On the verge of a new recession
Germany is the third most powerful economy in the world. It is the number one in the European Union: Germany contributes 20% of the Gross Domestic Product of the EU. But what was once an economic giant is now wobbling. In the following year, Germany will for the fourth year in a row be bottom of the EU table in terms of increase of GDP. The downturn on the stock market also overshadows anything witnessed in any of the other leading economies: between January and October, the Deutsche Aktienindex (the index of the shares of 30 of the largest companies listed on the Frankfurt stock exchange) dropped by 48%; despite the fact that the Dax recovered slightly since then, it was unable to reverse these losses by December.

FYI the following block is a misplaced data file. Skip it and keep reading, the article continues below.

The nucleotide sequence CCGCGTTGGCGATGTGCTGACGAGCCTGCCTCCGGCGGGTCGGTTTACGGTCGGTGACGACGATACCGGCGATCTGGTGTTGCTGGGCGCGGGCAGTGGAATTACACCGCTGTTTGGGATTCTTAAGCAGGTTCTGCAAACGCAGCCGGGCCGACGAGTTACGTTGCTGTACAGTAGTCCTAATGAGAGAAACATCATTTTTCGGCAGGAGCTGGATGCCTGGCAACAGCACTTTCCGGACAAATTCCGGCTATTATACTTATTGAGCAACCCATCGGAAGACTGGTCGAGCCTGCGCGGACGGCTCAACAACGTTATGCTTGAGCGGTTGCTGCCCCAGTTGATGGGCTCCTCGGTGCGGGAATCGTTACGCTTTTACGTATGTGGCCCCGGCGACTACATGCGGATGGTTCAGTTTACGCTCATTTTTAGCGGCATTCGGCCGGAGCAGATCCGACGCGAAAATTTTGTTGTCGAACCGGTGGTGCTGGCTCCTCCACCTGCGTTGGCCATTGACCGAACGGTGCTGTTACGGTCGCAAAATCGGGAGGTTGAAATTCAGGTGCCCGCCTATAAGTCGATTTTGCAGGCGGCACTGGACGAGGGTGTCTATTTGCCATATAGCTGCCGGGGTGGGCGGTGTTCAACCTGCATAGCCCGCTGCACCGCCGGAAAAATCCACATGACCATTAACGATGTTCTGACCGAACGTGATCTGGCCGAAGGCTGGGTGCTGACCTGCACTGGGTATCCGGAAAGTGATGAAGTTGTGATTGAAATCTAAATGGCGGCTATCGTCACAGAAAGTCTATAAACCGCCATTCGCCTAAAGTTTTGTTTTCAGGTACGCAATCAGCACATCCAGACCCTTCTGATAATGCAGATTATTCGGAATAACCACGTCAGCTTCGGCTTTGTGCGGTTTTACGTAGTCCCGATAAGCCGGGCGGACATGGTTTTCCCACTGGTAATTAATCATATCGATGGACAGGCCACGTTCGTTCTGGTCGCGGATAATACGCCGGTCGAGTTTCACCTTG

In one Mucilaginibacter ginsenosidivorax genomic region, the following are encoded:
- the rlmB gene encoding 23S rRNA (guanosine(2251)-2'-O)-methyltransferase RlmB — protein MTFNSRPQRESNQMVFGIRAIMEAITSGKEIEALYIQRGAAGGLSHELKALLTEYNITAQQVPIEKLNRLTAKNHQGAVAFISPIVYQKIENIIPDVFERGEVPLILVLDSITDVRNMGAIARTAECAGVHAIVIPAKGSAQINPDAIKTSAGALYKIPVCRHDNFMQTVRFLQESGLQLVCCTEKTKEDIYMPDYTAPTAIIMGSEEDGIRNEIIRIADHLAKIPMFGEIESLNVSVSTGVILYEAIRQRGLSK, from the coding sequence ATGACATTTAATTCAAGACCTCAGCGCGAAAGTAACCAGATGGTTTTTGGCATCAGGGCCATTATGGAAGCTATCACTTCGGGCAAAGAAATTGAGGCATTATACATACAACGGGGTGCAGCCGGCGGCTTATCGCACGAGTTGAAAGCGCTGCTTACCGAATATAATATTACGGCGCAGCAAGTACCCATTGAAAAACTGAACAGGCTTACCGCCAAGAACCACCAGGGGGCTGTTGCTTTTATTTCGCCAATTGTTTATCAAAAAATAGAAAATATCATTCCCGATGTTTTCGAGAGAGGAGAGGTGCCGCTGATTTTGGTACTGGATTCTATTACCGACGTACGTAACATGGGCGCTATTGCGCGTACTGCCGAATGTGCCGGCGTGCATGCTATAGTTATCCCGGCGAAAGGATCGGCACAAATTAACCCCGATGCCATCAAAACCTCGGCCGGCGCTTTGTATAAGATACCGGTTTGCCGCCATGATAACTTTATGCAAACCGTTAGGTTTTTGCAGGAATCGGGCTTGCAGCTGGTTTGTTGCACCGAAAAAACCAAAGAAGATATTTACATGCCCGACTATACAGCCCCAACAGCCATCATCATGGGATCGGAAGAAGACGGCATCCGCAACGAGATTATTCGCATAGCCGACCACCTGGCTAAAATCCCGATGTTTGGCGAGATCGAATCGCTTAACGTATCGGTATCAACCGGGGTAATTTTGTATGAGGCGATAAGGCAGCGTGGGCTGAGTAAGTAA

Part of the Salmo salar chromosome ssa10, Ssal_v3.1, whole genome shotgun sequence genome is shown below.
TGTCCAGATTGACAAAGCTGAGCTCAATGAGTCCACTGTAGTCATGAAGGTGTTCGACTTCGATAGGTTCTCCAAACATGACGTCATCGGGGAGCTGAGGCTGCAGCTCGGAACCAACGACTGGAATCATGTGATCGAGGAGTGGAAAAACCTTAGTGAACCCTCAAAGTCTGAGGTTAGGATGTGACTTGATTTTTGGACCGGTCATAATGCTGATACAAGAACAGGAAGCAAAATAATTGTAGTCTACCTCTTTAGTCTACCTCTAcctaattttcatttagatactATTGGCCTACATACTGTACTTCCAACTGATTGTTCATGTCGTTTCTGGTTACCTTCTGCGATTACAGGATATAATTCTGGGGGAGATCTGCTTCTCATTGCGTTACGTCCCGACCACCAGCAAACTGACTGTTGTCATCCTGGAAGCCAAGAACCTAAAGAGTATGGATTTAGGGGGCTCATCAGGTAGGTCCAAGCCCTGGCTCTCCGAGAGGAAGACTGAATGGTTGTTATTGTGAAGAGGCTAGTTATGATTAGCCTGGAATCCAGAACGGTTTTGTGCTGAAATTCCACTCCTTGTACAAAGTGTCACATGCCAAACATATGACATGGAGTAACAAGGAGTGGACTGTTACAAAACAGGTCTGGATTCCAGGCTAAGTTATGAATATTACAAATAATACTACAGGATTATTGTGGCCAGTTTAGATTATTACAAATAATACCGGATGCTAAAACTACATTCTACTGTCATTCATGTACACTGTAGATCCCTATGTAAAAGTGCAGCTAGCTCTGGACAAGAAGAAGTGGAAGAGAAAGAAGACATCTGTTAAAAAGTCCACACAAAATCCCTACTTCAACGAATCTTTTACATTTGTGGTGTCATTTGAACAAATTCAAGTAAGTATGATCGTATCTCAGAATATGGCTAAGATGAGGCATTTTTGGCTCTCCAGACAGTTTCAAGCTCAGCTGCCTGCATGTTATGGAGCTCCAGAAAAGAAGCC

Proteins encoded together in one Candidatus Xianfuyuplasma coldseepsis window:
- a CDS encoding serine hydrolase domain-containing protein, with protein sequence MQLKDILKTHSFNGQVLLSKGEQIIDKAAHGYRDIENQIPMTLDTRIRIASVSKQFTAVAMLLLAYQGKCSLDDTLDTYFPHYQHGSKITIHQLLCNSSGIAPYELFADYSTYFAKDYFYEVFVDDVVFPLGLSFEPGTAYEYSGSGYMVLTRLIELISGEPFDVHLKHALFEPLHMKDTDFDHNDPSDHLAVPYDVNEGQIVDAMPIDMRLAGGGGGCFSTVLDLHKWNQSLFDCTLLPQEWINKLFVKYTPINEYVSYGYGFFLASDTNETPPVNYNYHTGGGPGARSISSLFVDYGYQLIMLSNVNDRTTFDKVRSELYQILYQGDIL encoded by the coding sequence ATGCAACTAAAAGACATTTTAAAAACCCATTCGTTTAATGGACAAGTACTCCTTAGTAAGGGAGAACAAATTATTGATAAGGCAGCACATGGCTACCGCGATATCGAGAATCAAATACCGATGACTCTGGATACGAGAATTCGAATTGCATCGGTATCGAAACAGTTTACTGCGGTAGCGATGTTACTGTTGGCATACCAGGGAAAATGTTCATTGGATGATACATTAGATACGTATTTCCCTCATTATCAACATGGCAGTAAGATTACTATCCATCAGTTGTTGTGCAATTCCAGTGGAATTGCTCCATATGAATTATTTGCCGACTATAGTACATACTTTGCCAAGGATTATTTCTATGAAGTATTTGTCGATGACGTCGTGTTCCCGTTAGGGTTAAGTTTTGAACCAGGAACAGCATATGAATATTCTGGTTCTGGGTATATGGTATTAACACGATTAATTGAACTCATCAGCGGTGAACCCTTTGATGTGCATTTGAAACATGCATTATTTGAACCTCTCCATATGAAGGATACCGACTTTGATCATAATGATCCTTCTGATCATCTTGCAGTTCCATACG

The economic crisis of the economic giant that is Germany now poses a serious threat to the future of the European Monetary Union. The level of newly incurred public debt for this year is significantly above the 3 per cent of GDP allowed by the EU stability pact (this prompted EU-Commission President Prodi to describe the pact as "stupid"). Next year, the target will only be met if the German economy grows by 1,5 per cent, a growth level that all economic research institutes regard as illusory. Not only the level of new debt, but also the total public debt leaves the federal government in breach of the convergence criteria. Germany is the fourth EU country after Greece, Italy and Belgium to amass a national debt in excess of the permitted 60% of the GDP (the total debt for 2002 is 62%). The capitalist downturn has meant that the national debt in Germany, already massively increased by the costs of reunification, has more than doubled during the 1990s, reaching a level of 1,2 billion euro.